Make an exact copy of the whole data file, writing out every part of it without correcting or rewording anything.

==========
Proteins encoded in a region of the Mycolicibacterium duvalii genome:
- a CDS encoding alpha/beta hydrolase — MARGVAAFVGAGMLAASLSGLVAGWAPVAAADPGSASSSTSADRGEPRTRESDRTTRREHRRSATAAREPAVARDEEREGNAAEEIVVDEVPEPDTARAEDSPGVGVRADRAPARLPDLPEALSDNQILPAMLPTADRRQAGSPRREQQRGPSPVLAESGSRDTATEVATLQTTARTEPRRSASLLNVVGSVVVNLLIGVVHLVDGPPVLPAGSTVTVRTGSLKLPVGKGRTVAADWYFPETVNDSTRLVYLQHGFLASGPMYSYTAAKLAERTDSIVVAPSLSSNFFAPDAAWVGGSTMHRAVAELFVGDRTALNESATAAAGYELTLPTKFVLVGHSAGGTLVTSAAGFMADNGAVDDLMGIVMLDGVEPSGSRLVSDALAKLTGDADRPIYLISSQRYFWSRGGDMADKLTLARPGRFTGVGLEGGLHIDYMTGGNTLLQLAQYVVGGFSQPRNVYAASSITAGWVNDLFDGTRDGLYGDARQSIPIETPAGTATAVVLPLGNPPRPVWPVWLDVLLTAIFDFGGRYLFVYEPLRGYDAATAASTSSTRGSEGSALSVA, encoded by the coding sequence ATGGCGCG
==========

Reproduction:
Proteins encoded in a region of the Mycolicibacterium duvalii genome:
- a CDS encoding alpha/beta hydrolase — MARGVAAFVGAGMLAASLSGLVAGWAPVAAADPGSASSSTSADRGEPRTRESDRTTRREHRRSATAAREPAVARDEEREGNAAEEIVVDEVPEPDTARAEDSPGVGVRADRAPARLPDLPEALSDNQILPAMLPTADRRQAGSPRREQQRGPSPVLAESGSRDTATEVATLQTTARTEPRRSASLLNVVGSVVVNLLIGVVHLVDGPPVLPAGSTVTVRTGSLKLPVGKGRTVAADWYFPETVNDSTRLVYLQHGFLASGPMYSYTAAKLAERTDSIVVAPSLSSNFFAPDAAWVGGSTMHRAVAELFVGDRTALNESATAAAGYELTLPTKFVLVGHSAGGTLVTSAAGFMADNGAVDDLMGIVMLDGVEPSGSRLVSDALAKLTGDADRPIYLISSQRYFWSRGGDMADKLTLARPGRFTGVGLEGGLHIDYMTGGNTLLQLAQYVVGGFSQPRNVYAASSITAGWVNDLFDGTRDGLYGDARQSIPIETPAGTATAVVLPLGNPPRPVWPVWLDVLLTAIFDFGGRYLFVYEPLRGYDAATAASTSSTRGSEGSALSVA, encoded by the coding sequence ATGGCGCG